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Potato zebra chip in the Pacific Northwest: Impact and probable psyllid source assessments.
F. WORKNEH (1), M. Mirik (2), A. Rashed (1), P. B. Hamm (3), J. Ansley (2), C. M. Rush (1). (1) Texas AgriLife Research, Bushland, TX, U.S.A.; (2) Texas AgriLife Research, Vernon, TX, U.S.A.; (3) Oregon State University, Hermiston, OR, U.S.A.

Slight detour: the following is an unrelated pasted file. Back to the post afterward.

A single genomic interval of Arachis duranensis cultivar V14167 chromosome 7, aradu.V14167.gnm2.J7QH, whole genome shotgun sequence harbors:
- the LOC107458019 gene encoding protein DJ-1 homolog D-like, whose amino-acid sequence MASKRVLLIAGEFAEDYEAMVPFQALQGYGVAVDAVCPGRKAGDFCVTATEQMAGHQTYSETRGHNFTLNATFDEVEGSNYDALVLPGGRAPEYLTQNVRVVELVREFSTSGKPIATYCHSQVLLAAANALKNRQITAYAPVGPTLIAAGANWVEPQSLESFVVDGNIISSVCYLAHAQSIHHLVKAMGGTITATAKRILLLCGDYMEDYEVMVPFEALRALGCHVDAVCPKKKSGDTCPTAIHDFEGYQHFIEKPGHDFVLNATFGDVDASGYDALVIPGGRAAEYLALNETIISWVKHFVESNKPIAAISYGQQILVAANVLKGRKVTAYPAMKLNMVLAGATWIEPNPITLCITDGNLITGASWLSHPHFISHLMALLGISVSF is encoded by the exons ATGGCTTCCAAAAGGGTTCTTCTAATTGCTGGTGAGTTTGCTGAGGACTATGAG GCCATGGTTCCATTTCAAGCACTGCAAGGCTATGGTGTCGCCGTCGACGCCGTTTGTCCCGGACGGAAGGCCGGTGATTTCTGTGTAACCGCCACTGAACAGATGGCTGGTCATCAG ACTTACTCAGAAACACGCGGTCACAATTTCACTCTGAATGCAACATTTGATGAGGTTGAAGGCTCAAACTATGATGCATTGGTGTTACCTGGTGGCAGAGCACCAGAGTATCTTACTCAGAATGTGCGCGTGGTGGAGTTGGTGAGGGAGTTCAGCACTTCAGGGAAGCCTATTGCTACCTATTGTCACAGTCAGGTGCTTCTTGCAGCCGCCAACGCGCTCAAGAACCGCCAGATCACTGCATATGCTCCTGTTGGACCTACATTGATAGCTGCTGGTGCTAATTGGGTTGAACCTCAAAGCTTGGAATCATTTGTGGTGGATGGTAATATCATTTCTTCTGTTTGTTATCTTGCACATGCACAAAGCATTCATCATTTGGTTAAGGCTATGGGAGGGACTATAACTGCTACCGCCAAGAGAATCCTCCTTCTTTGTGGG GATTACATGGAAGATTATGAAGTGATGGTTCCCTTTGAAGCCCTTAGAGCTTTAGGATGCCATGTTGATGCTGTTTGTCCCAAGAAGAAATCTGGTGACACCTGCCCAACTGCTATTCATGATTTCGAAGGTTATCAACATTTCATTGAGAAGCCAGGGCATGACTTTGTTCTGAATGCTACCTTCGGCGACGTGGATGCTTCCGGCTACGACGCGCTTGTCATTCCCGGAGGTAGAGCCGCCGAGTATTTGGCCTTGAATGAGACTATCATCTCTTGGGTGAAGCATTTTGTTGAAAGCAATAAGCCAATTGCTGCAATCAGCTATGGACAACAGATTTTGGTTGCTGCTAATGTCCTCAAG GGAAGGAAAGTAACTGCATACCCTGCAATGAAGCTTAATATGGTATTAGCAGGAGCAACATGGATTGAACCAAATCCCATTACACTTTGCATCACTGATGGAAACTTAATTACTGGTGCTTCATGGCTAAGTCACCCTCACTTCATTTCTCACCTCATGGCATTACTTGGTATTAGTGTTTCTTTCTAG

Since its first detection in south Texas in 2000, potato zebra chip (ZC), caused by ‘<i>Candidatus</i> Liberibacter solanacearum’, which is vectored by the potato psyllid (<i>Bactericera cockerelli</i>), has spread into the central and southwestern US, causing substantial losses in production. In 2011, the disease was observed for the first time in the Pacific Northwest (PNW: ID, OR, and WA), triggering widespread concerns over its probable impact on the region, which accounts for the majority of potato production in the US. While the overall disease incidence across the region was low, harvested potatoes from some of the affected fields had up to 32% ZC incidence. Infra-red remote sensing of these fields, in which plants were classified as healthy or diseased, provided a significant correlation (<i>R</i><sup>2</sup> = 0.99, <i>P</i> = 0.002) with ZC incidence in harvested tubers. However, remote-sensing overestimated ZC incidence when compared to the incidence in tubers, probably because of the presence of aerial plant symptoms similar to ZC that were caused by other factors. The source of potato psyllids that were responsible for the 2011 ZC outbreak in the PNW is unknown. However, potato psyllids overwinter in the southwestern US (TX, NM, AZ, and CA) and may migrate north in the spring each year. Air-parcel trajectory analysis for the 2011 season implicated Arizona and California as probable sources, but ruled out Texas and New Mexico.<p><p>Keywords: Bacteria-Phytoplasma-Spiroplasma-Fastidious Prokaryote, Root-Tuber Crops, Potato

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